It is notable that, to date, no documentation from the IPU whatsoever has been officially released. However, a number of leaked documents – the authenticity of which is debatable – paint a truly eye-popping picture of the IPU’s activities during the 1940s. In one document, dated March 5, 1942 – just nine days after the Battle of Los Angeles – General George C. Marshall states in a Top Secret memo to the President:
“This Headquarters has come to the determination that the mystery airplanes are in fact not earthly and according to secret intelligence sources they are in all probability of interplanetary origin.”
Marshall continues: “As a consequence I have issued orders to Army G2 that a special intelligence unit be created to further investigate the phenomenon…” Thus was established the Interplanetary Phenomenon Unit, which, so the story goes, would soon be headed-up by General MacArthur in close cooperation with General Marshall himself.
|IPU field order instructing the officer in charge (OIC) to lead a counterintelligence team (including a scientist and medical doctor) to the Roswell crash site and to provide a report by 28 July. This leaked document is dated 4 July, 1947.
|Admittedly, rumours of MacArthur’s involvement with the IPU have never been fully substantiated, but then neither have rumours about J. Edgar Hoover’s romantic feelings for his FBI number-two man, Clyde Tolson. Clint Eastwood nevertheless saw fit to explore these rumours in his recent biopic of the FBI head honcho, J. Edgar – a movie in which the UFO issue receives not one mention, despite reams of official FBI documentation detailing Hoover’s forty-year preoccupation with flying saucers.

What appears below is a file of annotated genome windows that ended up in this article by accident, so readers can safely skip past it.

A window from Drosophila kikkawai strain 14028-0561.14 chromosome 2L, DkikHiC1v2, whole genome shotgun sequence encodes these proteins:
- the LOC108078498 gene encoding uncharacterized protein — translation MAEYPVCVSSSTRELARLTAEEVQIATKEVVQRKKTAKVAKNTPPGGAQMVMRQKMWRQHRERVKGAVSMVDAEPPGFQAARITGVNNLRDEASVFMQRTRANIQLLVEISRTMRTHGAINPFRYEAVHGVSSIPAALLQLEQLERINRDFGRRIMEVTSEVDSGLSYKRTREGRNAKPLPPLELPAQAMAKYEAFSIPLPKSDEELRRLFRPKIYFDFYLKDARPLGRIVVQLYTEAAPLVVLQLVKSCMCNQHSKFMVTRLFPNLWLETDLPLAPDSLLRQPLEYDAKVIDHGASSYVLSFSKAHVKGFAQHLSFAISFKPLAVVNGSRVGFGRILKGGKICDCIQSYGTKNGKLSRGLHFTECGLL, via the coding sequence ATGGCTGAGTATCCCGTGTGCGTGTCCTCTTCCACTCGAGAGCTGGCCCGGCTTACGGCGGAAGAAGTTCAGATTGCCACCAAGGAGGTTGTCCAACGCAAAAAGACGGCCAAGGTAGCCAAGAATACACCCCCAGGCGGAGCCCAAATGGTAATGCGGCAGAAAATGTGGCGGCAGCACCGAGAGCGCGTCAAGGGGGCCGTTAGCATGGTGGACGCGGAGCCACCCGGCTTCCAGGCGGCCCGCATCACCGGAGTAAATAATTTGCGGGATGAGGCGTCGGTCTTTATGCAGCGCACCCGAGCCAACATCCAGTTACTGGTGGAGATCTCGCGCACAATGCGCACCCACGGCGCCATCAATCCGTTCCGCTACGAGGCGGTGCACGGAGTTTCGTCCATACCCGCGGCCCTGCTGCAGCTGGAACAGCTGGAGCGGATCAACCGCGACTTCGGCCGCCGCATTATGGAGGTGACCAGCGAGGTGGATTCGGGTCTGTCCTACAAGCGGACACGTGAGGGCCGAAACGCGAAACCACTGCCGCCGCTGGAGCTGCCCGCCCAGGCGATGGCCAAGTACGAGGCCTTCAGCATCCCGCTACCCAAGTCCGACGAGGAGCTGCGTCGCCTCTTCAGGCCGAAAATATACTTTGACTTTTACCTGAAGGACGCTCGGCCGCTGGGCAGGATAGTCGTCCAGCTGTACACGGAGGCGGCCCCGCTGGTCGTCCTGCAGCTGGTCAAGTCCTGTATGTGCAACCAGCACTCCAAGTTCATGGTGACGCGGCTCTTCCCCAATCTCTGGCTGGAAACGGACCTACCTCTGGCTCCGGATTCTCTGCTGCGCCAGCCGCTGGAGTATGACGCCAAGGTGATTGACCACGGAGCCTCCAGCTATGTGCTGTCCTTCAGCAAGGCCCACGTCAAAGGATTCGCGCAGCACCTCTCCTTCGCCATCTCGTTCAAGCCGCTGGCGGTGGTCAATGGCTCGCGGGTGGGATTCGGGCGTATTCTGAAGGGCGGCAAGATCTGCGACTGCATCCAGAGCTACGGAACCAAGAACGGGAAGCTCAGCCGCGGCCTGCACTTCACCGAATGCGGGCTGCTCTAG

I am certainly not suggesting that all biopics of historical figures whose lives have intertwined with the UFO mystery should devote screen time to the issue (though, in a post-disclosure world, this may well become the norm), but how refreshing it would be for just one Hollywood screenwriter, just once, to draw inspiration from beyond the established historical meta-narrative and to transcend generic conventions when penning biopics of heavyweight political, military, and intelligence figures. John F. Kennedy, Bobby Kennedy, Richard Nixon, George W. Bush, James Jesus Angleton, Margaret Thatcher – all have had varying degrees of knowledge about the UFO issue, and all have been the subject of award-winning Hollywood movies in which the term “UFO” is not once uttered.
The upcoming Emperor may tick all the boxes required to receive an Oscar (and no doubt Tommy Lee Jones is already making space on his awards shelf), but ask yourself: what would you rather the focus be in a movie about MacArthur – a predictable cross-cultural romance as promised by the synopsis, or, instead, a legendary military leader in a war-torn land, deeply concerned, not only by weighty post-War terrestrial matters, but also by “interplanetary” events quietly but dramatically impacting our world (details of which are known only to the most highly polished of officialdom’s top brass), all the while trying desperately not to drop the ball for fear that enemy nations will exploit these otherworldly phenomena to their military advantage…
Now that’s a movie I’d pay to see. Sadly, I think I’ll be waiting a while to see it.